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The Lady of Elx, made by Iberians.
Iberian scripts in the context of paleohispanic scripts
Luís Fraga's interpretation of the language areas in Iberia circa 200BC, with small corrections

The Iberians were a set of peoples that Greek and Roman sources (among others, Hecataeus of Miletus, Avienus, Herodotus and Strabo) identified with that name in the eastern and southern coasts of the Iberian peninsula at least from the 6th century BC. These included: the Airenosi, Andosini, Ausetani, Bastetani, Bastuli, Bergistani, Castellani, Cessetani, Ceretani, Contestani, Edetani, Elisices, Iacetani, Ilercavones, Ilergetes, Indigetes, Lacetani, Laietani, Oretani, Sedetani, Sordones, Suessetani, and Turdetani (notice that there are some doubts regarding the ethno-linguistic affiliation of some of these). The Roman and Greek sources often diverge about the precise location of each Iberian people and also about the list of Iberian peoples.

The term Iberian as used by the ancient authors had two meanings. One, more general, referred to the whole of the population of the Iberian peninsula. The other, more restricted, with an ethnic sense, to the people living in the eastern and southern coasts of the Iberian peninsula.

The Iberians were not a clearly defined culture, ethnic group or political entity. The name is instead a blanket term for a number of peoples belonging to a pre-Roman Iron Age culture inhabiting the Iberian peninsula and who have been historically identified as "Iberian". Although these peoples shared certain common features, they were by no means homogeneous and they diverged widely in other respects.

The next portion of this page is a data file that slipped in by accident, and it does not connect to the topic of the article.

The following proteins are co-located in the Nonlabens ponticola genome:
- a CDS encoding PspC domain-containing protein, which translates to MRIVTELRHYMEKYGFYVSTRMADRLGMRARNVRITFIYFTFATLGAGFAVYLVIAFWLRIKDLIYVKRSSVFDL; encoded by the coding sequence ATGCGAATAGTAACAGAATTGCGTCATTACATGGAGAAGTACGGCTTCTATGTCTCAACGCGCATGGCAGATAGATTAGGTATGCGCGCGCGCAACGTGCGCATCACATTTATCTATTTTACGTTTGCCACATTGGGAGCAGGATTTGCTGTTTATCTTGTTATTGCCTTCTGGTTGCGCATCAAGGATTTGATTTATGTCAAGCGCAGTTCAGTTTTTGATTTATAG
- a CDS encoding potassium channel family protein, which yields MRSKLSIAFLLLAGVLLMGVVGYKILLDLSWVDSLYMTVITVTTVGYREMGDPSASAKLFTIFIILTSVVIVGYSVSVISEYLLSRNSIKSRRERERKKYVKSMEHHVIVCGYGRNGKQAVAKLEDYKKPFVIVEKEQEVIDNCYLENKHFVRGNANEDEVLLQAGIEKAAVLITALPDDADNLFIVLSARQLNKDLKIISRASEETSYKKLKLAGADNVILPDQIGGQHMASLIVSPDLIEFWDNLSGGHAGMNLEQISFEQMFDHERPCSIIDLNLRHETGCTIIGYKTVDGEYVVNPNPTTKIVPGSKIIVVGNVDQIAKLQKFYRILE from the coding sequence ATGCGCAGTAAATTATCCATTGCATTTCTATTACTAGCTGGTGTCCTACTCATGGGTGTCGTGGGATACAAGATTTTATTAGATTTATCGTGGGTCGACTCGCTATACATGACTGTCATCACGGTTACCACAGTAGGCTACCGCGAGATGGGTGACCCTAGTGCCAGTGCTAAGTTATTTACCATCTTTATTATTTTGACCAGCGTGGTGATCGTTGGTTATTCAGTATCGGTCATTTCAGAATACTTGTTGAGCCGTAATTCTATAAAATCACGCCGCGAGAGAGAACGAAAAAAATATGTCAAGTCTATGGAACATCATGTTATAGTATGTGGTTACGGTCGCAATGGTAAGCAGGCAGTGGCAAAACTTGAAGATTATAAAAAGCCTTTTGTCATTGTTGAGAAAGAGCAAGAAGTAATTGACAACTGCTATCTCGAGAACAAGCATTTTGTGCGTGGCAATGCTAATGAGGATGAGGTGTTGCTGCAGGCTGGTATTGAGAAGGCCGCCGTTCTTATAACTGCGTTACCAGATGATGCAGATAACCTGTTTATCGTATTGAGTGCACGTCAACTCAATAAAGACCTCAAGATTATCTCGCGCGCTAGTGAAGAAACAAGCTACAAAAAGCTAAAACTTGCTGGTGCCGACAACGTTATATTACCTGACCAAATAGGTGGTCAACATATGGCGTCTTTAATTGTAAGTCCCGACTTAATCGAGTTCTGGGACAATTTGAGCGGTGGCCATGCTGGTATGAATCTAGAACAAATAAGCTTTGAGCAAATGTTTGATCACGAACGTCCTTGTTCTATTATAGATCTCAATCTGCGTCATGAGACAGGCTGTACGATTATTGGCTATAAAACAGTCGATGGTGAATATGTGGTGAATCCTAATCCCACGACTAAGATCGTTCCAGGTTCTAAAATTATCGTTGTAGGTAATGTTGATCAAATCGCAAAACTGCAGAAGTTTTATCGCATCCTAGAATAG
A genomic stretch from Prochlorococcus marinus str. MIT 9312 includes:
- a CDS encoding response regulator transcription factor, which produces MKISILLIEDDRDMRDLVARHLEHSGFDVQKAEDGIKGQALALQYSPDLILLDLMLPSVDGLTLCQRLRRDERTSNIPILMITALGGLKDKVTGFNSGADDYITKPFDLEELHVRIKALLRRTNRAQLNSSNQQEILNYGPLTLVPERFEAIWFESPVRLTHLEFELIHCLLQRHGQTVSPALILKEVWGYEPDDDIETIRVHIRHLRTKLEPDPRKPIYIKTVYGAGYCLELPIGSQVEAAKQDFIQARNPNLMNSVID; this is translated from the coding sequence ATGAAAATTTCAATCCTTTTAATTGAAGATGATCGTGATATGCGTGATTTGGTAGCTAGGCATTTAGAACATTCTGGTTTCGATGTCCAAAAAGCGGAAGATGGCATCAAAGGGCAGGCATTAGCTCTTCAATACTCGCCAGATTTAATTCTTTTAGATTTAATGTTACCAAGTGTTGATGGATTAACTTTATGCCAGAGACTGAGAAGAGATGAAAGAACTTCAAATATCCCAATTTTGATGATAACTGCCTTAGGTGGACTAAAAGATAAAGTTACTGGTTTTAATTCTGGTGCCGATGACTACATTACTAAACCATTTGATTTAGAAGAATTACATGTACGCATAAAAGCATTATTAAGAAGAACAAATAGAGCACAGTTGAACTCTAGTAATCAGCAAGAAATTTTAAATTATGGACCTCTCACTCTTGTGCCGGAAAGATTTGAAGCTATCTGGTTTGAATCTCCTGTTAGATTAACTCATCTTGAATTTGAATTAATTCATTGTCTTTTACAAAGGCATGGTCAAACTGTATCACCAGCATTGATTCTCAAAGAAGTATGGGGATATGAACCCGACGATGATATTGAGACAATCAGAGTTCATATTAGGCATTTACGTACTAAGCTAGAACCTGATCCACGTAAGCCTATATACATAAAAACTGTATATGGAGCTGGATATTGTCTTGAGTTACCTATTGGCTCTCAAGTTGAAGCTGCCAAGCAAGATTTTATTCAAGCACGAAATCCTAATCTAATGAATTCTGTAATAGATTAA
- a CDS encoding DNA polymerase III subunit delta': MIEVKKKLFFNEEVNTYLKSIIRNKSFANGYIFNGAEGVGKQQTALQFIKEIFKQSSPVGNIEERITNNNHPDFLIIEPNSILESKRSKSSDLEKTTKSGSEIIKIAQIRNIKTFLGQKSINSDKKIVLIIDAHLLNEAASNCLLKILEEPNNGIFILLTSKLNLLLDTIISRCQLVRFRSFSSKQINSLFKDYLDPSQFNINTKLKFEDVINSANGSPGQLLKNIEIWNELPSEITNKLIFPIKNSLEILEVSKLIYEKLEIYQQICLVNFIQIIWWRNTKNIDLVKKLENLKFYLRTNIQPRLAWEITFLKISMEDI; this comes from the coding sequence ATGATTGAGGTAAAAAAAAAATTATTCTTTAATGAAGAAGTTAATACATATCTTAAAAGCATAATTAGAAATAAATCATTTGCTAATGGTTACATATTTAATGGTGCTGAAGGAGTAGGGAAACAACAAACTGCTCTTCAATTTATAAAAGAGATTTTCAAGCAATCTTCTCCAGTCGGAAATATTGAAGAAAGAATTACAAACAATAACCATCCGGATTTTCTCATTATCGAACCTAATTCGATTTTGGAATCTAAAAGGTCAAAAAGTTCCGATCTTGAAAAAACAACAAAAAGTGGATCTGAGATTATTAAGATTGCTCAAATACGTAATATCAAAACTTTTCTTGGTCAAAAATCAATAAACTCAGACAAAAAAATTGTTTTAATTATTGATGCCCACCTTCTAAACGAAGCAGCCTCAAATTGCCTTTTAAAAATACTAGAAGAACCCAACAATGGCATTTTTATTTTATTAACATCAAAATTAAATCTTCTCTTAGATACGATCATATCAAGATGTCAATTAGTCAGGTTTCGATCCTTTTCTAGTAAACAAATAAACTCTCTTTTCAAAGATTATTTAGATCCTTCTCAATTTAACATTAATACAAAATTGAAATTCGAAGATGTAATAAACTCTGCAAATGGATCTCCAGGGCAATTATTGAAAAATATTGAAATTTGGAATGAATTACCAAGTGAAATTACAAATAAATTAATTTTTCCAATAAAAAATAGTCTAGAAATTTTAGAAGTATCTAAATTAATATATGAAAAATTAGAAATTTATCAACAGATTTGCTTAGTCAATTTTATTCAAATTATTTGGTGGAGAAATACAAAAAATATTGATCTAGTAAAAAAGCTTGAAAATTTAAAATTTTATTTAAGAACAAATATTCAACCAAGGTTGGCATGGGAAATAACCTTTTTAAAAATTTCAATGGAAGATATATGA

The Iberians lived in isolated communities based on a tribal organization. They also had a knowledge of metalworking, including bronze, and agricultural techniques. In the centuries preceding Carthaginian and Roman conquest, Iberian settlements grew in social complexity, exhibiting evidence of social stratification and urbanization. This process was probably aided by trading contacts with the Phoenicians, Greeks, and Carthaginians. Among the most important goods traded by the Iberians were precious metals, particularly tin and copper.

The Phoenicians established their first colony on the Iberian Peninsula in 1100 B.C. (Gadir, Gades, modern Cádiz) and probably made contact with Iberians then or shortly thereafter.

Greek colonists made the first historical reference to the Iberians in the 6th century B.C. The Greeks also dubbed as "Iberians" another people, currently known as Caucasian Iberians. It is not known if there had been any type of connection between the two peoples.



Neolithic expansion.
Paleohispanic languages according to inscriptions (except Aquitanian - according to anthroponyms and theonyms used in Latin inscriptions).

Iberian origins are not clear; however, there are two theories on the subject:

Celts crossed the Pyrenees into Spain in two major migrations in the ninth and the seventh centuries B.C. See Celtiberians. "[5][6][9]

External influences